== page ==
.
    Paul

    • This is a good analysis of how excessive costs of American healthcare, both public and private, relate to our out of control federal deficits. Sixty percent of the deficit can be attributed to just waste and inefficiency of Medicare and Medicaid alone!
      The only way to achieve such big cost savings is to make fundamental changes in our overall healthcare system. This is what I’m trying to get at in my post above.

      • Lets assume that a Constitutional Convention was convened by the States, and it approves a Constitutional Amendment to require a “National Balanced Budget” annually. It should require accrual rather than cash accounting rules. I am aware that there is a national institution that defines these rules for our economy. But, its legitimacy might be problematic for the Federal government.

        Of course, the issue for healthcare reform comes to this: how do we “rein in” 50 years of Parkinson’s Law as represented by Medicare and Medicaid? This law is defined as follows: In complex institutions “Work expands so as to fill the time (viz., resources) available for its completion.” Our nation’s future autonomy within the world-wide market-place arenas of resources, knowledge and human dignity is at stake based on improving the efficiency and effectiveness of our nation’s healthcare.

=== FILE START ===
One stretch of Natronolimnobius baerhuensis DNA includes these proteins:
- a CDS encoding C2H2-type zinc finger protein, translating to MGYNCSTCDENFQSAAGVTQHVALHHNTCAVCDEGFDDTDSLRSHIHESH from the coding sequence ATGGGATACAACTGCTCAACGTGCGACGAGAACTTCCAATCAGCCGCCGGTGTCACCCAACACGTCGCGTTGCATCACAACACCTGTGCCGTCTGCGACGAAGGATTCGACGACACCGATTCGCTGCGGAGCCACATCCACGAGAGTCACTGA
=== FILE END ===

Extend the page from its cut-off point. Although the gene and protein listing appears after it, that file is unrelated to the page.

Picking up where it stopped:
6. I think that you are raising reservations about a BBA. For sure it would be a huge shock to have to implement such an Amendment abruptly in the course of a single year. But there are ways to soften the blow, so to speak.
    One way is for Congress to propose a BBA itself as we get closer to the 34 states required for a Constitutional Convention. I would actually expect Congress to do this. An amendment proposed by Congress would most likely be more flexible than one drawn up by a CC.
    Another “softener” would be an emergency clause, sure to be included, that a 2/3 or perhaps 3/5 majority of Congress could override the strict balance requirement. Such an override provision would not be a problem, in my opinion, because the goal is not absolute balance, but approximate balance, which would still reduce the debt as a percentage of GDP over time.
    You’re entirely correct though, that healthcare costs being the biggest driver of debt, then healthcare costs would become the biggest target for restraining costs under a BBA.